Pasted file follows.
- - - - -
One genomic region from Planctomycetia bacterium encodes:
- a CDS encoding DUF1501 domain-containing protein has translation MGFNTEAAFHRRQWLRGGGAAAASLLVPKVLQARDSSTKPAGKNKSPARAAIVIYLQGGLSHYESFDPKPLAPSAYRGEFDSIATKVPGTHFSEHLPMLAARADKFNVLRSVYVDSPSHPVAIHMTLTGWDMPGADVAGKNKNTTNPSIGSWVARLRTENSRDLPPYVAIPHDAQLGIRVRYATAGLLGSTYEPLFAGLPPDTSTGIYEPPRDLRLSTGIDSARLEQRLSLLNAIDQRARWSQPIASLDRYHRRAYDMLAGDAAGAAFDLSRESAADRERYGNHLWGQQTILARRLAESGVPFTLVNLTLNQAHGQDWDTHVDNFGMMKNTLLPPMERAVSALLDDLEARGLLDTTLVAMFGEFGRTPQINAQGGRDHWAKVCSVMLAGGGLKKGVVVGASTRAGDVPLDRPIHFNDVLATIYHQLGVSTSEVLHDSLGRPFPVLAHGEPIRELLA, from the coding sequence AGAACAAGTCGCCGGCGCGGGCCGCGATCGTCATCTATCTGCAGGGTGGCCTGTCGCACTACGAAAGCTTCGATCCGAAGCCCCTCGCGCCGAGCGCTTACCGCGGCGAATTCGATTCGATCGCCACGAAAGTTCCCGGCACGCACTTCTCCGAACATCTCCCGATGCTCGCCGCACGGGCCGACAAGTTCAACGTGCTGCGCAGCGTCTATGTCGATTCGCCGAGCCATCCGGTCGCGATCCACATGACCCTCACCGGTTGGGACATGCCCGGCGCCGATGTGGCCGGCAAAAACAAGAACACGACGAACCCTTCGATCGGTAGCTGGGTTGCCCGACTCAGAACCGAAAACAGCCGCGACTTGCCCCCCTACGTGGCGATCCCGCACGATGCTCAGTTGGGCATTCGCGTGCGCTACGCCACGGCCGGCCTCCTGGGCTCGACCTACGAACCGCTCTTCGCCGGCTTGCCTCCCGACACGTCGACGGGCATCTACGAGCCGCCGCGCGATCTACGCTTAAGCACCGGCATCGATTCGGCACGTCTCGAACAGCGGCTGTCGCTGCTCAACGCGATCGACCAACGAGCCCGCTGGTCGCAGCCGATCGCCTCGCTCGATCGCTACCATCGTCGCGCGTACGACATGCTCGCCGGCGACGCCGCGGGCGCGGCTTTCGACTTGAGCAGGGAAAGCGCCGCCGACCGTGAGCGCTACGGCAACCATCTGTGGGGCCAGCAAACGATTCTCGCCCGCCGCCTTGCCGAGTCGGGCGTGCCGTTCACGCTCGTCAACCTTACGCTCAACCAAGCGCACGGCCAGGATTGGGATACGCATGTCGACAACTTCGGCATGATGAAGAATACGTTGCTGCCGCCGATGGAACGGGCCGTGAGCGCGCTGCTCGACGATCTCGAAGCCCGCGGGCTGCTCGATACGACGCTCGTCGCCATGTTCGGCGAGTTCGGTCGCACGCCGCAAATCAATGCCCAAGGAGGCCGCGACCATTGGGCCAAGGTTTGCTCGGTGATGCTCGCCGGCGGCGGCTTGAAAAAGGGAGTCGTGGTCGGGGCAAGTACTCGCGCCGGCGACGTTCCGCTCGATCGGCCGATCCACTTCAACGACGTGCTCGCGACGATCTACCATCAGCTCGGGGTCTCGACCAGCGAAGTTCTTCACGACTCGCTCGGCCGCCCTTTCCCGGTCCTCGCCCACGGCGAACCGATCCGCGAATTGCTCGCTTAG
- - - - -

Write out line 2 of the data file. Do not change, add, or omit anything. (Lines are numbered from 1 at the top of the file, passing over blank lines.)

- a CDS encoding DUF1501 domain-containing protein has translation MGFNTEAAFHRRQWLRGGGAAAASLLVPKVLQARDSSTKPAGKNKSPARAAIVIYLQGGLSHYESFDPKPLAPSAYRGEFDSIATKVPGTHFSEHLPMLAARADKFNVLRSVYVDSPSHPVAIHMTLTGWDMPGADVAGKNKNTTNPSIGSWVARLRTENSRDLPPYVAIPHDAQLGIRVRYATAGLLGSTYEPLFAGLPPDTSTGIYEPPRDLRLSTGIDSARLEQRLSLLNAIDQRARWSQPIASLDRYHRRAYDMLAGDAAGAAFDLSRESAADRERYGNHLWGQQTILARRLAESGVPFTLVNLTLNQAHGQDWDTHVDNFGMMKNTLLPPMERAVSALLDDLEARGLLDTTLVAMFGEFGRTPQINAQGGRDHWAKVCSVMLAGGGLKKGVVVGASTRAGDVPLDRPIHFNDVLATIYHQLGVSTSEVLHDSLGRPFPVLAHGEPIRELLA, from the coding sequence AGAACAAGTCGCCGGCGCGGGCCGCGATCGTCATCTATCTGCAGGGTGGCCTGTCGCACTACGAAAGCTTCGATCCGAAGCCCCTCGCGCCGAGCGCTTACCGCGGCGAATTCGATTCGATCGCCACGAAAGTTCCCGGCACGCACTTCTCCGAACATCTCCCGATGCTCGCCGCACGGGCCGACAAGTTCAACGTGCTGCGCAGCGTCTATGTCGATTCGCCGAGCCATCCGGTCGCGATCCACATGACCCTCACCGGTTGGGACATGCCCGGCGCCGATGTGGCCGGCAAAAACAAGAACACGACGAACCCTTCGATCGGTAGCTGGGTTGCCCGACTCAGAACCGAAAACAGCCGCGACTTGCCCCCCTACGTGGCGATCCCGCACGATGCTCAGTTGGGCATTCGCGTGCGCTACGCCACGGCCGGCCTCCTGGGCTCGACCTACGAACCGCTCTTCGCCGGCTTGCCTCCCGACACGTCGACGGGCATCTACGAGCCGCCGCGCGATCTACGCTTAAGCACCGGCATCGATTCGGCACGTCTCGAACAGCGGCTGTCGCTGCTCAACGCGATCGACCAACGAGCCCGCTGGTCGCAGCCGATCGCCTCGCTCGATCGCTACCATCGTCGCGCGTACGACATGCTCGCCGGCGACGCCGCGGGCGCGGCTTTCGACTTGAGCAGGGAAAGCGCCGCCGACCGTGAGCGCTACGGCAACCATCTGTGGGGCCAGCAAACGATTCTCGCCCGCCGCCTTGCCGAGTCGGGCGTGCCGTTCACGCTCGTCAACCTTACGCTCAACCAAGCGCACGGCCAGGATTGGGATACGCATGTCGACAACTTCGGCATGATGAAGAATACGTTGCTGCCGCCGATGGAACGGGCCGTGAGCGCGCTGCTCGACGATCTCGAAGCCCGCGGGCTGCTCGATACGACGCTCGTCGCCATGTTCGGCGAGTTCGGTCGCACGCCGCAAATCAATGCCCAAGGAGGCCGCGACCATTGGGCCAAGGTTTGCTCGGTGATGCTCGCCGGCGGCGGCTTGAAAAAGGGAGTCGTGGTCGGGGCAAGTACTCGCGCCGGCGACGTTCCGCTCGATCGGCCGATCCACTTCAACGACGTGCTCGCGACGATCTACCATCAGCTCGGGGTCTCGACCAGCGAAGTTCTTCACGACTCGCTCGGCCGCCCTTTCCCGGTCCTCGCCCACGGCGAACCGATCCGCGAATTGCTCGCTTAG